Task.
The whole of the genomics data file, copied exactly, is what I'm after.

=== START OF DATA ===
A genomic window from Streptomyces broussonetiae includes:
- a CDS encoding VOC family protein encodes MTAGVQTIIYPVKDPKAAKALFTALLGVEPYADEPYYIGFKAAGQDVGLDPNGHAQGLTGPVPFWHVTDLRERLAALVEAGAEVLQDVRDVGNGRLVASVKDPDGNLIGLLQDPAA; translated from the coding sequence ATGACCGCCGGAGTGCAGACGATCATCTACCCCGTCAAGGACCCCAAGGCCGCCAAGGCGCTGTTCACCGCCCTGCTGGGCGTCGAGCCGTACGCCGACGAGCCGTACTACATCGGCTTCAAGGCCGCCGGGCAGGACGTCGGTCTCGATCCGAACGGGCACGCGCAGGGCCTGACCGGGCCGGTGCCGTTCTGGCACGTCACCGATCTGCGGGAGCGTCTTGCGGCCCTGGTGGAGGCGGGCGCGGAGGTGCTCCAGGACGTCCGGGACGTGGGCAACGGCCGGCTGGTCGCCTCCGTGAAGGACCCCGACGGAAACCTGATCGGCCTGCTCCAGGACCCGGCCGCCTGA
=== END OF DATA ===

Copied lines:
A genomic window from Streptomyces broussonetiae includes:
- a CDS encoding VOC family protein encodes MTAGVQTIIYPVKDPKAAKALFTALLGVEPYADEPYYIGFKAAGQDVGLDPNGHAQGLTGPVPFWHVTDLRERLAALVEAGAEVLQDVRDVGNGRLVASVKDPDGNLIGLLQDPAA; translated from the coding sequence ATGACCGCCGGAGTGCAGACGATCATCTACCCCGTCAAGGACCCCAAGGCCGCCAAGGCGCTGTTCACCGCCCTGCTGGGCGTCGAGCCGTACGCCGACGAGCCGTACTACATCGGCTTCAAGGCCGCCGGGCAGGACGTCGGTCTCGATCCGAACGGGCACGCGCAGGGCCTGACCGGGCCGGTGCCGTTCTGGCACGTCACCGATCTGCGGGAGCGTCTTGCGGCCCTGGTGGAGGCGGGCGCGGAGGTGCTCCAGGACGTCCGGGACGTGGGCAACGGCCGGCTGGTCGCCTCCGTGAAGGACCCCGACGGAAACCTGATCGGCCTGCTCCAGGACCCGGCCGCCTGA